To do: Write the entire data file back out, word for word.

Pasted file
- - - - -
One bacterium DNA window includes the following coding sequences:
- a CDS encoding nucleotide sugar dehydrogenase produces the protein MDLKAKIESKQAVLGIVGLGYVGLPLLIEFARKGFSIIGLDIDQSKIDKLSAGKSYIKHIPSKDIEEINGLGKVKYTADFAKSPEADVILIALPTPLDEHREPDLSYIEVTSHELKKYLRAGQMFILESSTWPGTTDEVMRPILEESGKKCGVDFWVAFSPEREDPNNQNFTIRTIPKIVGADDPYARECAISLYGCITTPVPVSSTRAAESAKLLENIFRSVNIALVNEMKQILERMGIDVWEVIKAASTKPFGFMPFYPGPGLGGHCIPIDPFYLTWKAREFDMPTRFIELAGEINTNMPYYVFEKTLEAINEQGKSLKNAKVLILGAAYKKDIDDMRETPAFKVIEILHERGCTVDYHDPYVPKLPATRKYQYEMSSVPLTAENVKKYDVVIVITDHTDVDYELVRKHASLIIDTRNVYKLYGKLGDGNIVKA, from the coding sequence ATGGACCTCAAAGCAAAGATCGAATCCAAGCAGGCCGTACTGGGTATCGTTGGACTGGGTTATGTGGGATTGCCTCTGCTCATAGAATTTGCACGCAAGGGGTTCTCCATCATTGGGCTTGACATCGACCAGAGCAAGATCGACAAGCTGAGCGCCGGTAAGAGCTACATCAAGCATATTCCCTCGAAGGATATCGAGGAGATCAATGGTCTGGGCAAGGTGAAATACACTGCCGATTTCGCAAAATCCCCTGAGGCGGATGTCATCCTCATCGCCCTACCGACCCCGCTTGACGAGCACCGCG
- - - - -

One bacterium DNA window includes the following coding sequences:
- a CDS encoding nucleotide sugar dehydrogenase produces the protein MDLKAKIESKQAVLGIVGLGYVGLPLLIEFARKGFSIIGLDIDQSKIDKLSAGKSYIKHIPSKDIEEINGLGKVKYTADFAKSPEADVILIALPTPLDEHREPDLSYIEVTSHELKKYLRAGQMFILESSTWPGTTDEVMRPILEESGKKCGVDFWVAFSPEREDPNNQNFTIRTIPKIVGADDPYARECAISLYGCITTPVPVSSTRAAESAKLLENIFRSVNIALVNEMKQILERMGIDVWEVIKAASTKPFGFMPFYPGPGLGGHCIPIDPFYLTWKAREFDMPTRFIELAGEINTNMPYYVFEKTLEAINEQGKSLKNAKVLILGAAYKKDIDDMRETPAFKVIEILHERGCTVDYHDPYVPKLPATRKYQYEMSSVPLTAENVKKYDVVIVITDHTDVDYELVRKHASLIIDTRNVYKLYGKLGDGNIVKA, from the coding sequence ATGGACCTCAAAGCAAAGATCGAATCCAAGCAGGCCGTACTGGGTATCGTTGGACTGGGTTATGTGGGATTGCCTCTGCTCATAGAATTTGCACGCAAGGGGTTCTCCATCATTGGGCTTGACATCGACCAGAGCAAGATCGACAAGCTGAGCGCCGGTAAGAGCTACATCAAGCATATTCCCTCGAAGGATATCGAGGAGATCAATGGTCTGGGCAAGGTGAAATACACTGCCGATTTCGCAAAATCCCCTGAGGCGGATGTCATCCTCATCGCCCTACCGACCCCGCTTGACGAGCACCGCG